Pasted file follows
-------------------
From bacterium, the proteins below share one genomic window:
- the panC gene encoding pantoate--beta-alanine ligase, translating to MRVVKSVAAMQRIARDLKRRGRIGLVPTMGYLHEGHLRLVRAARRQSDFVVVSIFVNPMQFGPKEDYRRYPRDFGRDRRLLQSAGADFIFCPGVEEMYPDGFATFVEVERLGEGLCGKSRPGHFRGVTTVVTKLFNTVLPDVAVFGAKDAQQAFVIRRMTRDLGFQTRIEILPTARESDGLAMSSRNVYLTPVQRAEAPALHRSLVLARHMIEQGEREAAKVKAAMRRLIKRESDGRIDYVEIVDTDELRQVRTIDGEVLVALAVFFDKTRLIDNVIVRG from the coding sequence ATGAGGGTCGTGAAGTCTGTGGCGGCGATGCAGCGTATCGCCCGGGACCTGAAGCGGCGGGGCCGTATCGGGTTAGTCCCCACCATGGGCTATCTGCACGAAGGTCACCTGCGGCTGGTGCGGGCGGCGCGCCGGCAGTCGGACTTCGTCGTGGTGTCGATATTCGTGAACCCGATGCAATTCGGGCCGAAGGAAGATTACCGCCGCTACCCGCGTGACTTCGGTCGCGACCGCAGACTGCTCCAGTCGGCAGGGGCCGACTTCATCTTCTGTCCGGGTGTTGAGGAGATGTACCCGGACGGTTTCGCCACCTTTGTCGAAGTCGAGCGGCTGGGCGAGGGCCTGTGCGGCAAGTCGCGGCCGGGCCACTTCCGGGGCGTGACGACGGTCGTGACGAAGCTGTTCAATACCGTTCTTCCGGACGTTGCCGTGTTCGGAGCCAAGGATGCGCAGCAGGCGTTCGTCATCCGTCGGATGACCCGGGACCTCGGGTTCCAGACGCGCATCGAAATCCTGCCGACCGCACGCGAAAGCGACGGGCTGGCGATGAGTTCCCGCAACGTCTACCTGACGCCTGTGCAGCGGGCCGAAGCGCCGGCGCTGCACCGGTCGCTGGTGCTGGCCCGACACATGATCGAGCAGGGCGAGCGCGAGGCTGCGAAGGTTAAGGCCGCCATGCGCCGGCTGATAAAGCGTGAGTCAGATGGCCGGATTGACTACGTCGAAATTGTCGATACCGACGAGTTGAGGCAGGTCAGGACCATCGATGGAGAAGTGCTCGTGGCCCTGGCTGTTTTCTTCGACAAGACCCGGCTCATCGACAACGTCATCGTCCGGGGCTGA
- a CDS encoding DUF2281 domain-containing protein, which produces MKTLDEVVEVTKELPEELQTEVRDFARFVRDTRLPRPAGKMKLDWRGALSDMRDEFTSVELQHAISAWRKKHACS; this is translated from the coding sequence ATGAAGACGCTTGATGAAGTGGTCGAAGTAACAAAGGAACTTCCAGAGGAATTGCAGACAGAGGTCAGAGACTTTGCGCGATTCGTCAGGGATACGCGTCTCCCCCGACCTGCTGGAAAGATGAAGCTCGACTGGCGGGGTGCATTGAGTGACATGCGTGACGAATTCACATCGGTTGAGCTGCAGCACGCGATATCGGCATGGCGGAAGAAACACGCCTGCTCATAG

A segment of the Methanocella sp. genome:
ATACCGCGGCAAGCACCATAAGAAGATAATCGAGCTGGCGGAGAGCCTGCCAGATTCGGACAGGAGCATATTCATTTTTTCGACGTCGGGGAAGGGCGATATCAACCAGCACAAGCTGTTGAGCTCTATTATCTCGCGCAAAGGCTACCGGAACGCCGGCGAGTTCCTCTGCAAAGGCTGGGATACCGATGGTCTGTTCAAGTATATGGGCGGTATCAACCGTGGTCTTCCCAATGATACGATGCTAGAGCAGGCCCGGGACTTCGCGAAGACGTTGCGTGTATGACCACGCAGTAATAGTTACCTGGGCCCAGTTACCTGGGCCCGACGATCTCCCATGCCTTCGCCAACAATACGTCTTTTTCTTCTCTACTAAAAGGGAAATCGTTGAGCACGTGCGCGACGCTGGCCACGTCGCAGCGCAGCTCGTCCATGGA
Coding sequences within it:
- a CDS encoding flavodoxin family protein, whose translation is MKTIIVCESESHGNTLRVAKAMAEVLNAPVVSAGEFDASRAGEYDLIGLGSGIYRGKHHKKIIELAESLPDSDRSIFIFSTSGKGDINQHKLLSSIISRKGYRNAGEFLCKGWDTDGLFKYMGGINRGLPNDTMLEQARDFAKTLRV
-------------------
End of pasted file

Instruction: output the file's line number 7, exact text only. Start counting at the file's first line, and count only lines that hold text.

- a CDS encoding flavodoxin family protein, whose translation is MKTIIVCESESHGNTLRVAKAMAEVLNAPVVSAGEFDASRAGEYDLIGLGSGIYRGKHHKKIIELAESLPDSDRSIFIFSTSGKGDINQHKLLSSIISRKGYRNAGEFLCKGWDTDGLFKYMGGINRGLPNDTMLEQARDFAKTLRV